It was a mild, late-December day, and snow had finally blanketed the ground. I wanted to see winter in the mountains — boulder creases highlighted by mini snow piles and rock walls draped in rippled ice. I found what I was looking for in the rugged depths of High Falls Gorge.
From state Route 86 the gorge doesn't look like much. One can see the split in the earth, and it's clear from the swiftly moving river there's something going on deep within it, but it can't be seen from the road. To get the full effect I had to descend into the chasm, where a world of thrashing water and wind-sculpted ice formations awaited.
Adirondack gorges can be as difficult to reach as mountaintops. They might not require as much elevation gain to reach but some, like Indian Pass, are remote and littered with house-sized boulders, making them daunting to navigate. Since the attributes that make gorges so inaccessible also make them highly desirable places to visit, seeing them up close isn't for everyone. That's where High Falls Gorge comes in. The attraction's walkways, stairs, bridges, and handrails make exploring the gorge safe for a wide range of ages and abilities.
There's another connection there: Educational signage about the ecology and geology of the area abounds along the gorge's trails. Wildflower identification, forest classification, and geologic wonders are all explained in clear, simple terms.
But this is winter, and the gorge was alive in a different way.
The mosses were covered in snow and the common polypody ferns were trapped in ice, their thick, evergreen fronds clinging to the cliffs and patiently waiting for a reprieve. Meanwhile, a raging torrent sent a fine mist airborne — minute droplets straight from the Ausable River, cold and ready to cling to any surface they touched.
I crossed the bridge that's accessed directly via the back of the High Falls Gorge visitors center and paused midway across it. Behind me was the snaking cut of Wilmington Notch, its cliffs stretching up into the day's low-lying fog. In front of me was a wild river, rapidly tumbling toward the precipice of the Main Falls.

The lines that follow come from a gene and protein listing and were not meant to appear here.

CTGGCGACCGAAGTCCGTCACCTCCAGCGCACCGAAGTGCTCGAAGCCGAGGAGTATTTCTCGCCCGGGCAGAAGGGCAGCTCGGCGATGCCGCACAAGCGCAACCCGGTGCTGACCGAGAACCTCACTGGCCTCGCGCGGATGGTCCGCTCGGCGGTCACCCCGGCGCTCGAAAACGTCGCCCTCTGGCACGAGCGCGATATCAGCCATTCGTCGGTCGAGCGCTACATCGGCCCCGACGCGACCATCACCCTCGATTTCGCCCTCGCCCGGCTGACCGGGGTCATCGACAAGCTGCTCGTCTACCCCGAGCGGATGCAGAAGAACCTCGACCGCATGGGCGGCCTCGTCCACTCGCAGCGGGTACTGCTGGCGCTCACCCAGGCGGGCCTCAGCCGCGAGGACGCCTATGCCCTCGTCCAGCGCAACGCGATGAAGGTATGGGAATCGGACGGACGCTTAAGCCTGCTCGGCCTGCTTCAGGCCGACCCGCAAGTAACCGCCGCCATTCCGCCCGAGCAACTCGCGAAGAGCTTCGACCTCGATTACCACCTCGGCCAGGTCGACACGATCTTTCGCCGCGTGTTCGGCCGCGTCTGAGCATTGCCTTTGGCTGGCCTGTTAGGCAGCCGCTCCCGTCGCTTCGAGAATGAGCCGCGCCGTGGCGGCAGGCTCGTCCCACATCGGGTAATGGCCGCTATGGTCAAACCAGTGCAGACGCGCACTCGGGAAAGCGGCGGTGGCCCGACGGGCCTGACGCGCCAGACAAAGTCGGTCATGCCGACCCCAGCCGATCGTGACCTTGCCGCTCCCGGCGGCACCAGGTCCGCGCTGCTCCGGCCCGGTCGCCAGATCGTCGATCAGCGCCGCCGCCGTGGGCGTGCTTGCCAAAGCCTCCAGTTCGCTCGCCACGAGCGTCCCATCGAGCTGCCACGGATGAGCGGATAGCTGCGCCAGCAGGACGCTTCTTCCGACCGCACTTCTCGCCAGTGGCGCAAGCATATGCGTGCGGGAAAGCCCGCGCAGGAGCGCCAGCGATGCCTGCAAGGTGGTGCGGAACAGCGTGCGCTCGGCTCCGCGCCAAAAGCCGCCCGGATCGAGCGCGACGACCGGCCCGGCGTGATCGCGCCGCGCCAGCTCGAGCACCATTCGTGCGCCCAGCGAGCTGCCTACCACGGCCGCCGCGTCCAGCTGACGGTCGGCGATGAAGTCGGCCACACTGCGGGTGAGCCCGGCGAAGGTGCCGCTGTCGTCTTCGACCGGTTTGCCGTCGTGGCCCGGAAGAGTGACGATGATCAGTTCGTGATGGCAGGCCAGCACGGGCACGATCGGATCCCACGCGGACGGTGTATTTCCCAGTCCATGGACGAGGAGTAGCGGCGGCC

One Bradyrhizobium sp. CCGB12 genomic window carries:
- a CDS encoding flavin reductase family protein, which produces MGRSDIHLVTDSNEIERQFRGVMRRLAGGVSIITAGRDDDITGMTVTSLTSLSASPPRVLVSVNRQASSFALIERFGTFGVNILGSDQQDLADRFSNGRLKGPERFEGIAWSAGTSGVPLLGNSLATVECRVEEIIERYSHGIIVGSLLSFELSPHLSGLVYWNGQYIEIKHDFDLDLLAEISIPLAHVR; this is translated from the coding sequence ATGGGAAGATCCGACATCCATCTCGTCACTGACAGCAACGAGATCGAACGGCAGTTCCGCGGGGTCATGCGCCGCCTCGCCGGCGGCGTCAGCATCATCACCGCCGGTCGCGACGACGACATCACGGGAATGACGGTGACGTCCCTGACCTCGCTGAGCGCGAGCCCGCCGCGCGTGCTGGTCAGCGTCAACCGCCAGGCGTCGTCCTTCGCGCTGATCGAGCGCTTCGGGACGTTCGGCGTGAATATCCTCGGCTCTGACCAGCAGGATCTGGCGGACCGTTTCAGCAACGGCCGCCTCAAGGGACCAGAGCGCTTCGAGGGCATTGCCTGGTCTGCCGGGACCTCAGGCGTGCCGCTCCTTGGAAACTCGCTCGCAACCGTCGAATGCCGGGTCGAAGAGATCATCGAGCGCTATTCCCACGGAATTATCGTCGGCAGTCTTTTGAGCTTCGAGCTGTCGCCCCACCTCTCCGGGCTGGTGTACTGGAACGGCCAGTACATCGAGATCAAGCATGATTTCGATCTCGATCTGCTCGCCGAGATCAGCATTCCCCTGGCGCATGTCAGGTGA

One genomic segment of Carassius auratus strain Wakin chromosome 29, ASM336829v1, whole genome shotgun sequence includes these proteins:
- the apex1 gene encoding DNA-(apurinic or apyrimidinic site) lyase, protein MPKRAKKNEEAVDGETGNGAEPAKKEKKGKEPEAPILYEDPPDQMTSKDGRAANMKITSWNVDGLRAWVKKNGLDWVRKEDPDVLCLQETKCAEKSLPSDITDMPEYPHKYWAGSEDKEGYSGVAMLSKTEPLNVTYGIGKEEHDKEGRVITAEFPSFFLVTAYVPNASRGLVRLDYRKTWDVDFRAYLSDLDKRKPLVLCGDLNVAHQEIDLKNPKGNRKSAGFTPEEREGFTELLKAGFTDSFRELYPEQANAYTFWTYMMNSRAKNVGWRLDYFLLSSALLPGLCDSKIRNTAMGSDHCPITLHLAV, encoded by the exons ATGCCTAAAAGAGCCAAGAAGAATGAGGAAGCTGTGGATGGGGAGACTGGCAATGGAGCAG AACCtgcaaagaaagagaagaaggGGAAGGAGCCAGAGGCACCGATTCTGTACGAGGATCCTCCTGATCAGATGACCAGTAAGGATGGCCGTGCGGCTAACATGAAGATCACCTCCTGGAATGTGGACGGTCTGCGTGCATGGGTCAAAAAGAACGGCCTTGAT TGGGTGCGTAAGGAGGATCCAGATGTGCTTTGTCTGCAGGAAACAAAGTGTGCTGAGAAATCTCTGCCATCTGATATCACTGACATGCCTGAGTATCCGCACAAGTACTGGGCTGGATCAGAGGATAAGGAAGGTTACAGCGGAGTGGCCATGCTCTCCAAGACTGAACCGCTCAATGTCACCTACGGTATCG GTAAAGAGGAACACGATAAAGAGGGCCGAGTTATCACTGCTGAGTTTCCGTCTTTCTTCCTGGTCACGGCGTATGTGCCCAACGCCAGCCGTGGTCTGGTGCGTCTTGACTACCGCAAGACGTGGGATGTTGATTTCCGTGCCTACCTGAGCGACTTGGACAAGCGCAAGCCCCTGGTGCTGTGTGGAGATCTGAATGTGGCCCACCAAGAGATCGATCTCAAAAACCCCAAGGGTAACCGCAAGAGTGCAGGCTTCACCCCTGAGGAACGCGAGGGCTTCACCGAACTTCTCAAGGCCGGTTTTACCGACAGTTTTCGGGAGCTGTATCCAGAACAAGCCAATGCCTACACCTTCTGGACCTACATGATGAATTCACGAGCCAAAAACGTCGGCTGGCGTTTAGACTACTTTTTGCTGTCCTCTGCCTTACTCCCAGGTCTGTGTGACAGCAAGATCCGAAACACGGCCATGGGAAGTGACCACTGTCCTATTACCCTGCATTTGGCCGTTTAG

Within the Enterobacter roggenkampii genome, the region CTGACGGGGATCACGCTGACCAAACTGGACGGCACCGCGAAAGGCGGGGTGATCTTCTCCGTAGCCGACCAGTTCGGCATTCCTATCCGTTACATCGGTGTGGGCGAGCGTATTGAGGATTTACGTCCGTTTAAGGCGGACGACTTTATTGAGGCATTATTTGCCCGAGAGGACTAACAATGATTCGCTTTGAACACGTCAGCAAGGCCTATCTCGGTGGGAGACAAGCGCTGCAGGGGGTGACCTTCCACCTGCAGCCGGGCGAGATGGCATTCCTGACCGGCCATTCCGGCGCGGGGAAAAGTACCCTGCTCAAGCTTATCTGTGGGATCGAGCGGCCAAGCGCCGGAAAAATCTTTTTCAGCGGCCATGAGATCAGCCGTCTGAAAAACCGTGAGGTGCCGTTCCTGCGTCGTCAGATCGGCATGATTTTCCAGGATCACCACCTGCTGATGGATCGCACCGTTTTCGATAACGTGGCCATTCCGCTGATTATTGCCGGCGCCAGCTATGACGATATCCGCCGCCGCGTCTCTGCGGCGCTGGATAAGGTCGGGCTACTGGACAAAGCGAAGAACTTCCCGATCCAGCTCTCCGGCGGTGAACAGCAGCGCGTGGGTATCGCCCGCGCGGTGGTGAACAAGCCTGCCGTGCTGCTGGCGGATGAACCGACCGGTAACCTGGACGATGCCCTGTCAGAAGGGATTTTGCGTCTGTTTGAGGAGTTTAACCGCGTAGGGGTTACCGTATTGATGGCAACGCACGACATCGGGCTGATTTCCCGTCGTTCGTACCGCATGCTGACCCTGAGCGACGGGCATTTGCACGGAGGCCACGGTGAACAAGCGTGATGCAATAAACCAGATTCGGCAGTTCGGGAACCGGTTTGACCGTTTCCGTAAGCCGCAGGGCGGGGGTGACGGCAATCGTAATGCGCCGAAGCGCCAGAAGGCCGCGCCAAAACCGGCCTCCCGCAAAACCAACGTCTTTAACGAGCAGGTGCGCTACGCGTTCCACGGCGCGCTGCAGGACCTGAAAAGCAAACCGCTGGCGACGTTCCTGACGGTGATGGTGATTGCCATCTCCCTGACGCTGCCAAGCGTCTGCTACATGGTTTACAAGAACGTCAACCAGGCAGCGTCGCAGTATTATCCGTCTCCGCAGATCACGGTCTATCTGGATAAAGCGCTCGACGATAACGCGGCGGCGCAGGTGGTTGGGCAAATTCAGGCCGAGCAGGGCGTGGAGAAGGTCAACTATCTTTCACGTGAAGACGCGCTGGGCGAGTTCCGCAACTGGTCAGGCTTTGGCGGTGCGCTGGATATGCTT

There was a fork on the other side of the bridge. Left led to a campfire and marshmallows — I saved that for last and instead followed the riverbank to the gorge. A wheelchair-accessible path veers off to the left from this path but I went right, where there are sneak peaks of the waterfall through the trees. They're nothing compared to the scene from the first viewing deck, though.
It's a steep climb down a stairway to get to the vantage point, but it's not as daunting as it looks. That's because High Falls Gorge staff provide everyone with traction devices, which stretch over whatever you're wearing on your feet. They're simple, effective devices that facilitate a surprising amount of traction on winter-encrusted surfaces. I recommend trusting the traction and curbing whatever hesitation you have to meet the waterfall head-on. There aren't a lot of places where you can stand face-to-face with such a wonder, and there are few things more awe-inspiring, or humbling, than feeling the breeze and hearing the roar a waterfall of this size creates. It's a thing of power, for sure.
There is only one way back to the main trail, and that's back up the stairs. From the top of the stairs I turned right and took another set of stairs down into the gorge. I've visited plenty of backcountry chasms, but I'm always either looking down from the lip of some crag or staring up from between the jumbled boulders of a natural, abstract sculpture garden. It's rare to walk along a catwalk that's secured midway up the cliff, and it's a fantastic way to traverse a gorge. High Falls Gorge was busy the day I visited, but even with so many people passing by, the high rock walls offered a feeling of seclusion from the outside world. It's a feeling I usually have to hike several miles to obtain, and I relished in finding it so easily here.
The trail through the gorge makes a nice loop, giving visitors different vantage points of churning waters, blasting falls and ice formations seemingly shaped by deft hands. Part of exploring nature is being surprised by whatever's waiting around the next bend, so I'll stop short of describing every jaw-dropping wonder I saw. Go explore High Falls Gorge and see for yourself. And as you loop back around, don't forget to roast a few marshmallows over the fire before heading back into the visitors center where the River View Cafe, a gift shop, and a replica mining operation await.
If the journey through the gorge makes you want to see more, you can rent snowshoes and embark upon one of two nature trails that loop around the 22-acre property. Want more? Check out these nearby hiking options. Looking to get in from the cold? Go shopping or check out some local art! There's plenty to do in the Whiteface Region!